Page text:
This event will take place on Zoom at 11AM on October 3. Please note the Zoom venue and earlier start time, which we chose to accommodate our speakers’ various time zones.
About the talk:
In this talk, we call for a feminist sensory ethnography that centers relations of care, subjectivity, and power between filmmakers, film “subjects” and audiences. Through in depth discussion of two films, Smile4Kime (Guzman 2023) and Nobel Nok Dah (Hong, Lai, and Mihai 2015) we explore three techniques of feminist sensory ethnography–a multisensorial theory of the flesh, sensory accompaniment, and narrative intimacy–that draw on feminist and non-Western genealogies of sensory knowledge production. We see this move away from observational filmmaking as a “politic of necessity” (Moraga and Anzaldúa 2015) through which the sensory is imbued with embodied knowledge.
About the speakers:
Elena Herminia Guzman is an Afro-Boricua documentary filmmaker, educator, and anthropologist raised in the Bronx with deep roots in the LES. She received her Ph.D. from Cornell University and is now an Assistant Professor of African American and African Diaspora Studies and Anthropology at Indiana University Bloomington. Her ethnographic research focuses on the way Black women and non-binary people throughout the African diaspora use ritual performance in African diaspora religions as a means to forge Black feminist borderlands through spiritual crossings. Her film work centralizes the spiritual and magical of Black religious traditions throughout the African Diaspora. This includes her debut film Smile4Kime which is an experimental autoethnographic film that tells the story of how two friends transcend time, space, and even death to find hope and resilience through their struggles with mental illness. This work has received support from Black Public Media, Independent Public Media Foundation, Velocity, and Good Pitch Philly amongst others. She is also the producer and director of cinematography for a film called Conjure: The DocuSeries which explores the Black spiritual traditions of Hoodoo, Conjure, and Rootwork throughout the United States. This work has received support from the Crossroads Project at Princeton University and Center for Arts and Humanities at IU Bloomington.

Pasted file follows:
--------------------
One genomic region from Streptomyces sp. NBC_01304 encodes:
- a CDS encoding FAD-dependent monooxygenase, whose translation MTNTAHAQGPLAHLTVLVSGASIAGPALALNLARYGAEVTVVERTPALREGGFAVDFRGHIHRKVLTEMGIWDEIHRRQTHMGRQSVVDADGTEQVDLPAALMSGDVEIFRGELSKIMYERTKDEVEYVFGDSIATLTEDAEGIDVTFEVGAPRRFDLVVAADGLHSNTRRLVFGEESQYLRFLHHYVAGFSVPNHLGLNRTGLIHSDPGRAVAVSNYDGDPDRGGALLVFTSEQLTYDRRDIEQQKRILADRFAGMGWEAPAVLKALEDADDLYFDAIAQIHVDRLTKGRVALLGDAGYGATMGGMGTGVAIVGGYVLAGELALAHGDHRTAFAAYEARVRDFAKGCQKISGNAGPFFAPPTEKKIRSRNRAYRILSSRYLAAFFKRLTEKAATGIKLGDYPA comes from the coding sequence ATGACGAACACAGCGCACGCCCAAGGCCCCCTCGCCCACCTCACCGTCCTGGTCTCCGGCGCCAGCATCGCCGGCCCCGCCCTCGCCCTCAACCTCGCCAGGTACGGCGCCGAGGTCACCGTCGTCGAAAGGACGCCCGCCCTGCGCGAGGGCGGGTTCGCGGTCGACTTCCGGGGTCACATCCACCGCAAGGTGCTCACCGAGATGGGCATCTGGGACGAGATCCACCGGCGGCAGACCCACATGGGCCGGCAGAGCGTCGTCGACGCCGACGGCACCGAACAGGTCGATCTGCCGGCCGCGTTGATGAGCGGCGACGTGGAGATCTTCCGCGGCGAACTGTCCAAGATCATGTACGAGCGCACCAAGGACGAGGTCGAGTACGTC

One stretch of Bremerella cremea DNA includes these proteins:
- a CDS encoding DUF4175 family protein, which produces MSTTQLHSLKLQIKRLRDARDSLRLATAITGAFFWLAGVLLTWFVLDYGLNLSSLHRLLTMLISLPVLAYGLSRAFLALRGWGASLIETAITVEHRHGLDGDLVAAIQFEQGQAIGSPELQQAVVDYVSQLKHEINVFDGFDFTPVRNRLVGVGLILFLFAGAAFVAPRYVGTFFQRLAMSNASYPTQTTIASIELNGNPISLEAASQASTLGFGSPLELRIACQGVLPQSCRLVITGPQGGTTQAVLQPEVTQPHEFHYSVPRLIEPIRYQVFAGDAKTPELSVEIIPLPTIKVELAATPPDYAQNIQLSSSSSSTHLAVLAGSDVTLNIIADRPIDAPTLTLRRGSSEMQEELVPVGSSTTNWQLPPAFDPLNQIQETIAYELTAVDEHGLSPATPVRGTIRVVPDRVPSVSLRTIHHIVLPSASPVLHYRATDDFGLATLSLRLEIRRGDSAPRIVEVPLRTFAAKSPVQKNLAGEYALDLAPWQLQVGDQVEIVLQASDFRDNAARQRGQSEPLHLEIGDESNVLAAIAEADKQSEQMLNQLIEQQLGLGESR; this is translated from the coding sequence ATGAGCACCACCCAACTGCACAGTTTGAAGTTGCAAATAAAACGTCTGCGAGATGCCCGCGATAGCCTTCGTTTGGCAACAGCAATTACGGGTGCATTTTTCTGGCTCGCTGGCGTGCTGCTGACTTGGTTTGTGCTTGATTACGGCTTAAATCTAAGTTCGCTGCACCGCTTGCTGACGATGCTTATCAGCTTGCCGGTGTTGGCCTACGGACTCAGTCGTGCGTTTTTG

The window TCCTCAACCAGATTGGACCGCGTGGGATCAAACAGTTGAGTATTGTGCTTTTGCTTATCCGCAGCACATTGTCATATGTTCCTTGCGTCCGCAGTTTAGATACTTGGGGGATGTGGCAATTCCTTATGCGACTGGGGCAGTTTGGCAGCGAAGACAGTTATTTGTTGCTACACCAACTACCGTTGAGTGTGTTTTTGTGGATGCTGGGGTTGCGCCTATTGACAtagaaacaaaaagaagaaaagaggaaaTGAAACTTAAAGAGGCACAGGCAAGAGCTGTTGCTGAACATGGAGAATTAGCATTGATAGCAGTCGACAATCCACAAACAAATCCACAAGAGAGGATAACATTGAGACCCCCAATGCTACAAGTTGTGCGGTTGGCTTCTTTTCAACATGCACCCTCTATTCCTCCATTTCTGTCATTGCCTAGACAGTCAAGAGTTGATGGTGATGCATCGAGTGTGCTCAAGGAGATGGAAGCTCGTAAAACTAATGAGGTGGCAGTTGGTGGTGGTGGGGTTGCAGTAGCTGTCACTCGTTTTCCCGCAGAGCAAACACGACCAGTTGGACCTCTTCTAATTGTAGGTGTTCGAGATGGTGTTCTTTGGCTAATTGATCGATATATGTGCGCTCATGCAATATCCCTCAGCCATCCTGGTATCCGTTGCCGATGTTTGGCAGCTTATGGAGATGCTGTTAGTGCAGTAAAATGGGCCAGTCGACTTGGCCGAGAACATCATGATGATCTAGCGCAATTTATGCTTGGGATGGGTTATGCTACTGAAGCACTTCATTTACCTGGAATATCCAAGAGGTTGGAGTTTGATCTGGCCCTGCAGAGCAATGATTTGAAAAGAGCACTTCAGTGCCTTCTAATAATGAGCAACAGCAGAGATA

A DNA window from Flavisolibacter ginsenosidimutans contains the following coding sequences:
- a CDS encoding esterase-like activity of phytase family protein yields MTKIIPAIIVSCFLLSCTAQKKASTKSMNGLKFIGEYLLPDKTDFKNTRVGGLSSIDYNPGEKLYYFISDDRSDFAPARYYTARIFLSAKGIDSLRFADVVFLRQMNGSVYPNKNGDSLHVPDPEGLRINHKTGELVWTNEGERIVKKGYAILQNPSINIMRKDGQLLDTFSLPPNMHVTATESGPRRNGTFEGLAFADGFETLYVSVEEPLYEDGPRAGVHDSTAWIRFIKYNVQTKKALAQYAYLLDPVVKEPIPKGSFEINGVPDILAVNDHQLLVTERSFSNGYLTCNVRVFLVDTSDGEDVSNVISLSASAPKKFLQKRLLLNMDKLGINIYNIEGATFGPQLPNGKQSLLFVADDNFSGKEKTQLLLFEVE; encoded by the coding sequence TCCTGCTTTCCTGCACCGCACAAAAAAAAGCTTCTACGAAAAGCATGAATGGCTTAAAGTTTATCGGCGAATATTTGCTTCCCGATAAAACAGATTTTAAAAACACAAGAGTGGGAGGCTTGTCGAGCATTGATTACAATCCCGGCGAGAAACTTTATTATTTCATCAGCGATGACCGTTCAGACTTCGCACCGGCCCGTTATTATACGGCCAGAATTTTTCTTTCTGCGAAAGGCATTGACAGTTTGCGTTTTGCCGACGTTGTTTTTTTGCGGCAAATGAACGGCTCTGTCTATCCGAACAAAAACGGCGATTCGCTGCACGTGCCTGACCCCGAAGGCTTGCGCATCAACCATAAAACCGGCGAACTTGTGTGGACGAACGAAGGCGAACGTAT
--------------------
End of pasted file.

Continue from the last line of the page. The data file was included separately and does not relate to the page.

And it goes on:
Emily Hong is a Korean American visual anthropologist and filmmaker based in Philadelphia. Emily is an Assistant Professor of Anthropology and Visual Studies at Haverford College, a co-founder of Ethnocine and Rhiza Collectives, and a Leadership Team member of the Asian American Documentary Network. Informed by her experiences as a multiracial immigrant with ancestors on both sides of the colonial equation, her work seeks to challenge the colonial legacies of anthropology and documentary filmmaking by creating space to honor non-Western ways of knowing and being. Emily’s short films GET BY (2014), NOBEL NOK DAH (2015), and FOR MY ART (2016), have explored solidarity and labor, womanhood and identity in the refugee experience, and the gendered spectatorship of performance art, respectively. Her current feature project ABOVE AND BELOW THE GROUND features indigenous women and punk rock pastors leading an environmental movement in Myanmar. Emily’s work builds on over fifteen years of experience facilitating cross-cultural organizing and campaigns with grassroots social movements in Asia and the US with a focus on indigenous rights, environmental and economic justice. She has received support from the National Science Foundation, Wenner-Gren Foundation, Center for Asian American Media, Bertha Foundation, Tribeca Film Institute, and the Gotham Film & Media Institute.